Basic Terms of Shinto

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Supreme priest. At ordinary shrines, the chief priest is called gûji. The daigûji is a special rank found at Ise no Jingû; its holder assists the saishu, participates in religious ceremonies, and supervises the administration of the shrine.

Daijôsai[Glossary: daijosai]

The first Niinamesai performed by a newly crowned Emperor, in which he offers the first fruits to Amaterasu Ômikami and other gods. By performing the Daijôsai, the emperor becomes an emperor in fact as well as in name.

Daikoku[Glossary: daikoku]

[Daikoku] The Indian deity Mahakala. Belief in this deity (united to the native deity Ôkuninushi no kami) became widespread in Japan in the middle ages, together with the belief in the deity Ebisu.

Originally associated with the god of the kitchen, Daikoku later came to be worshiped as the god of fortune. In western Japan, Daikoku is identified with the god of the ricefields (ta no kami) and worshiped as the god of agriculture.


see Jingikan

Dashi[Glossary: dashi]

[Dashi] Festival float. Also called yamaboko, hikiyama, mai-guruma, odori-guruma, yatai, etc. Built in various shapes such as a mountain, shrine, or boat. May be drawn by a vehicle or borne on the shoulders of a group of people. A pole (hoko) may be raised high in the center, and the float may be decorated with dolls and lanterns. Dashi are beautifully decorated and their procession is accompanied by festive music. Originally used to greet a deity at a ceremonial place in ancient times, dashi have been displayed extensively in festivals since the Edo period.


A musical performance originating in rice transplanting ceremonies (see ta-asobi). Sa-otome (rice planting maidens) sang songs as they planted young rice shoots. They were accompanied by the music of flutes, drums, and wooden blocks called sasara. Toward the middle of the Heian period, the residents of Kyoto also came to enjoy this performance, and it was incorporated into shrine festivals. Later, professional musicians called dengaku-hôshi appeared, and the entertainment flourished, but it was later superseded in popularity by sarugaku nô. Well-known performances of dengaku may be seen today at festivals at Asakusa Jinja in Tokyo and at Nachi Jinja in Wakayama Prefecture.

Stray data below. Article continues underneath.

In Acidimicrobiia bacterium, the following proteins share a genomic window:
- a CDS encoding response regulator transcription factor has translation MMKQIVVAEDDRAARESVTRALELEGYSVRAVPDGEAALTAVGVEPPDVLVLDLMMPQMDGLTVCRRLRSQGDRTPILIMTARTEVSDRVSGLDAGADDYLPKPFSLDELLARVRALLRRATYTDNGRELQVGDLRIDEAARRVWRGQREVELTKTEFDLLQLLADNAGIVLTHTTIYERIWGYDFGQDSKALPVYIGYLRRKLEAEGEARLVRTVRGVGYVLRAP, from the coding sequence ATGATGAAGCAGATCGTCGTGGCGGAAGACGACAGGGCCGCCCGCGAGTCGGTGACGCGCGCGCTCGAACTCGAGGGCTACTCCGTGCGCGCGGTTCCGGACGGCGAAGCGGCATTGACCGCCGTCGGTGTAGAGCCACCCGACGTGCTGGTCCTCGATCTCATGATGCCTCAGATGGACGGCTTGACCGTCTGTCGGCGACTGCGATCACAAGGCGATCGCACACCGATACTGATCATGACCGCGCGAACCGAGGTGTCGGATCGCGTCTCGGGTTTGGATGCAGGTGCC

[Dosojin] Gods of roads and borders. Called sai no kami or dôrokujin in some areas, stone representations of these deities are often found at village borders, mountain passes, crossroads, and by bridges. As a deity of borders, the dôsojin is believed to protect not only villages from pestilent spirits coming from outside, but also travelers on the road, and others in "transitional" stages. For this reason, the dôsojin is at times also thought of as a god of children or of easy childbirth.

Dôzokushin[Glossary: dozoku]

The deity of a family group (dôzoku), unified in the consciousness of possessing a common paternal ancestry (a family group actually living together in the same village and having a real genealogical relation). The deity may be the ancestor of the family group or a deity introduced from elsewhere, but in either case the practice seems to be based on the worship of ancestral spirits. The honke or main household (from which the other households have usually branched off) is generally entrusted with the responsibility of carrying out the worship at the festival where the entire kinship group assembles. The assembly to pray for the prosperity of the group also strengthens its solidarity.

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